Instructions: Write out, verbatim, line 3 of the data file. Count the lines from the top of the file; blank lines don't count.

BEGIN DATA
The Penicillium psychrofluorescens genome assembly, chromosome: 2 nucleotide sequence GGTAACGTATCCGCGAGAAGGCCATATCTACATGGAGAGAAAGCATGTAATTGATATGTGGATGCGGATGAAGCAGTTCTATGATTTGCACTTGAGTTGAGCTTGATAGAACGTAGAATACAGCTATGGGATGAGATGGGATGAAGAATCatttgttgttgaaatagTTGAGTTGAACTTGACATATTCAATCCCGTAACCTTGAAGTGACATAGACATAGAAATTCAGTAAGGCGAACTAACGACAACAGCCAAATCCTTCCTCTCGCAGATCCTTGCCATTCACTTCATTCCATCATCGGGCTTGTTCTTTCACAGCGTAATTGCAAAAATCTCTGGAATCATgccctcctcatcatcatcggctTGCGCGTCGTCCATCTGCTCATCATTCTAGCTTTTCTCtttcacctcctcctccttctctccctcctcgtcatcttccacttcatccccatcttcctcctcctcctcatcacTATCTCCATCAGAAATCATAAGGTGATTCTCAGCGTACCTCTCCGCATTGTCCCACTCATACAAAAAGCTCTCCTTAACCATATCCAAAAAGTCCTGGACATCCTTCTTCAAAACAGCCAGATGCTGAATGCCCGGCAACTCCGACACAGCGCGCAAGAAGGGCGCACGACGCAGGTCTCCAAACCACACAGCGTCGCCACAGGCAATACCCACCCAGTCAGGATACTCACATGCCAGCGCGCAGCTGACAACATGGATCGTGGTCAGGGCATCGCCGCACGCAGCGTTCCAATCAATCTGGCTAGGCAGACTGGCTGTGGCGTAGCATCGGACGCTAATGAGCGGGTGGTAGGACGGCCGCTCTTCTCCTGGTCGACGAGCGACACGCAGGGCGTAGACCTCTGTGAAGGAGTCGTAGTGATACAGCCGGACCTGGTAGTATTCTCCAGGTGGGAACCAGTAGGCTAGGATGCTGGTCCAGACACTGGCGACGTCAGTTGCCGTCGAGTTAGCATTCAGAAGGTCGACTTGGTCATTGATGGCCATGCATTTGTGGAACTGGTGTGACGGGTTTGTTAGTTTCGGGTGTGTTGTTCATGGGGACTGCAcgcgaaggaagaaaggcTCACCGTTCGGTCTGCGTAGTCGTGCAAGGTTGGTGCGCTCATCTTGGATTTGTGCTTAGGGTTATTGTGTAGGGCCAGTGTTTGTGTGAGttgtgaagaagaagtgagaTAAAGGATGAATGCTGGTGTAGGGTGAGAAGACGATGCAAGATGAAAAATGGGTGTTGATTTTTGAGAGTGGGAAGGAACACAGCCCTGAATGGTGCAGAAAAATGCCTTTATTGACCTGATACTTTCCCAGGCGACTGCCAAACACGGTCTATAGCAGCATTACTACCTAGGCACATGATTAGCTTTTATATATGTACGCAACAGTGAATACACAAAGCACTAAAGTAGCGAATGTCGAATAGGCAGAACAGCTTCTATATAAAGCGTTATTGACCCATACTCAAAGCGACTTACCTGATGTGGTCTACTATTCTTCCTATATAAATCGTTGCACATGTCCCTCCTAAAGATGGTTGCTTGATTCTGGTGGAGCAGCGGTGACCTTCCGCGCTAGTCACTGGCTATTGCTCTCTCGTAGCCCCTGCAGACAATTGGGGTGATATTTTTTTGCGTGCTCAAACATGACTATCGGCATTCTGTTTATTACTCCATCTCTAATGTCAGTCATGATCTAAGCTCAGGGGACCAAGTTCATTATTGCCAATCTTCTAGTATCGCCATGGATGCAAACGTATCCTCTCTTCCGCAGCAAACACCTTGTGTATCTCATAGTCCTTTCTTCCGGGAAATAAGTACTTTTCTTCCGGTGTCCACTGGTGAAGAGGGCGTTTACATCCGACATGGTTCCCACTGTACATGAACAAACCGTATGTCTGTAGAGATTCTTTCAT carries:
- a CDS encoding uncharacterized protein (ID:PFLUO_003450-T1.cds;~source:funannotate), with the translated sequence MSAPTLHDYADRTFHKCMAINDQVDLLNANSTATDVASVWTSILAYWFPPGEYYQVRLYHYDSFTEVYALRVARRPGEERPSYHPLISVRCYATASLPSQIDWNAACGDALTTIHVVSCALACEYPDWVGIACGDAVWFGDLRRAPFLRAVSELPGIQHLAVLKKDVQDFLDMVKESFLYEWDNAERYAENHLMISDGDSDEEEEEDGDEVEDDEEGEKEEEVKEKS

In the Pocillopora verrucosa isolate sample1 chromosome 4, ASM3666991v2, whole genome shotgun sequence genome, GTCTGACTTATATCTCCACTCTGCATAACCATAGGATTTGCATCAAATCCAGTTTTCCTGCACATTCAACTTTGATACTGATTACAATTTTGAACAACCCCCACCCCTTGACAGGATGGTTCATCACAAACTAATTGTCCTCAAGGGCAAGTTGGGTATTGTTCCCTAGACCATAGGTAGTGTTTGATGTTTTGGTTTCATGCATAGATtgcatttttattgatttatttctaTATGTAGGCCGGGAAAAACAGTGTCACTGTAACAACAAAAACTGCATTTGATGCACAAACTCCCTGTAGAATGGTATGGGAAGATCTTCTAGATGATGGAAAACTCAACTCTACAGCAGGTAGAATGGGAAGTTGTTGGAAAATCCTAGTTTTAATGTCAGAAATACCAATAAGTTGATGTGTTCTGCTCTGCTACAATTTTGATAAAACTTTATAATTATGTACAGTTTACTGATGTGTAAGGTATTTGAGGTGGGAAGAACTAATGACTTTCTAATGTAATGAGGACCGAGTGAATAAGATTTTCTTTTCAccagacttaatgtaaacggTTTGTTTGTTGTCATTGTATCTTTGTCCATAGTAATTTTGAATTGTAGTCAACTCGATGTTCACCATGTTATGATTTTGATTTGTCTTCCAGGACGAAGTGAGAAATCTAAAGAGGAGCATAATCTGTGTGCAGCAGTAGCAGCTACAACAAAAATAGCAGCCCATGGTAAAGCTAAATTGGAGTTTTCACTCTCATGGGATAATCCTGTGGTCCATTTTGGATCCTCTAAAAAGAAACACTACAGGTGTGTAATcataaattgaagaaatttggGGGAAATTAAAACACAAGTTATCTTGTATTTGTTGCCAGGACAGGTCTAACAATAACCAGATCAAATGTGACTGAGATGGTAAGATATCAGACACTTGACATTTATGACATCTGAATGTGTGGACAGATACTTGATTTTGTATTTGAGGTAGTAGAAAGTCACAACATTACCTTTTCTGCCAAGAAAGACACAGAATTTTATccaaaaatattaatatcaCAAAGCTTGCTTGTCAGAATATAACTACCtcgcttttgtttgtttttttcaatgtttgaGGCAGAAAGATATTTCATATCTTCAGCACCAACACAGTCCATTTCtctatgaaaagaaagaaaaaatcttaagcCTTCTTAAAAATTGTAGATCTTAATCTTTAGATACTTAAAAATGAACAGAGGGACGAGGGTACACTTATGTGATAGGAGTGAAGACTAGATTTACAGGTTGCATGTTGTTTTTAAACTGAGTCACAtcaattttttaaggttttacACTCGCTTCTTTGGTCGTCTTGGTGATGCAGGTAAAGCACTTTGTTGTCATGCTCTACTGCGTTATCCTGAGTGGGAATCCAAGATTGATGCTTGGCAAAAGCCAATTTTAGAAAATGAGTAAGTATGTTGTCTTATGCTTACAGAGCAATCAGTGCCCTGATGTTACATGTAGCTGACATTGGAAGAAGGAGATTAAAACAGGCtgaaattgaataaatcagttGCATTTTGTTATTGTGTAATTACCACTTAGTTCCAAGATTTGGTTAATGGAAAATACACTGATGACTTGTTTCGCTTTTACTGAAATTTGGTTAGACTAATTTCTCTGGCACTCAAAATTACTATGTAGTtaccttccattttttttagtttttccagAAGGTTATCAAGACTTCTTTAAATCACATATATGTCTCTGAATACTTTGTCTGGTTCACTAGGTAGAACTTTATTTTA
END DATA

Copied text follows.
In the Pocillopora verrucosa isolate sample1 chromosome 4, ASM3666991v2, whole genome shotgun sequence genome, GTCTGACTTATATCTCCACTCTGCATAACCATAGGATTTGCATCAAATCCAGTTTTCCTGCACATTCAACTTTGATACTGATTACAATTTTGAACAACCCCCACCCCTTGACAGGATGGTTCATCACAAACTAATTGTCCTCAAGGGCAAGTTGGGTATTGTTCCCTAGACCATAGGTAGTGTTTGATGTTTTGGTTTCATGCATAGATtgcatttttattgatttatttctaTATGTAGGCCGGGAAAAACAGTGTCACTGTAACAACAAAAACTGCATTTGATGCACAAACTCCCTGTAGAATGGTATGGGAAGATCTTCTAGATGATGGAAAACTCAACTCTACAGCAGGTAGAATGGGAAGTTGTTGGAAAATCCTAGTTTTAATGTCAGAAATACCAATAAGTTGATGTGTTCTGCTCTGCTACAATTTTGATAAAACTTTATAATTATGTACAGTTTACTGATGTGTAAGGTATTTGAGGTGGGAAGAACTAATGACTTTCTAATGTAATGAGGACCGAGTGAATAAGATTTTCTTTTCAccagacttaatgtaaacggTTTGTTTGTTGTCATTGTATCTTTGTCCATAGTAATTTTGAATTGTAGTCAACTCGATGTTCACCATGTTATGATTTTGATTTGTCTTCCAGGACGAAGTGAGAAATCTAAAGAGGAGCATAATCTGTGTGCAGCAGTAGCAGCTACAACAAAAATAGCAGCCCATGGTAAAGCTAAATTGGAGTTTTCACTCTCATGGGATAATCCTGTGGTCCATTTTGGATCCTCTAAAAAGAAACACTACAGGTGTGTAATcataaattgaagaaatttggGGGAAATTAAAACACAAGTTATCTTGTATTTGTTGCCAGGACAGGTCTAACAATAACCAGATCAAATGTGACTGAGATGGTAAGATATCAGACACTTGACATTTATGACATCTGAATGTGTGGACAGATACTTGATTTTGTATTTGAGGTAGTAGAAAGTCACAACATTACCTTTTCTGCCAAGAAAGACACAGAATTTTATccaaaaatattaatatcaCAAAGCTTGCTTGTCAGAATATAACTACCtcgcttttgtttgtttttttcaatgtttgaGGCAGAAAGATATTTCATATCTTCAGCACCAACACAGTCCATTTCtctatgaaaagaaagaaaaaatcttaagcCTTCTTAAAAATTGTAGATCTTAATCTTTAGATACTTAAAAATGAACAGAGGGACGAGGGTACACTTATGTGATAGGAGTGAAGACTAGATTTACAGGTTGCATGTTGTTTTTAAACTGAGTCACAtcaattttttaaggttttacACTCGCTTCTTTGGTCGTCTTGGTGATGCAGGTAAAGCACTTTGTTGTCATGCTCTACTGCGTTATCCTGAGTGGGAATCCAAGATTGATGCTTGGCAAAAGCCAATTTTAGAAAATGAGTAAGTATGTTGTCTTATGCTTACAGAGCAATCAGTGCCCTGATGTTACATGTAGCTGACATTGGAAGAAGGAGATTAAAACAGGCtgaaattgaataaatcagttGCATTTTGTTATTGTGTAATTACCACTTAGTTCCAAGATTTGGTTAATGGAAAATACACTGATGACTTGTTTCGCTTTTACTGAAATTTGGTTAGACTAATTTCTCTGGCACTCAAAATTACTATGTAGTtaccttccattttttttagtttttccagAAGGTTATCAAGACTTCTTTAAATCACATATATGTCTCTGAATACTTTGTCTGGTTCACTAGGTAGAACTTTATTTTA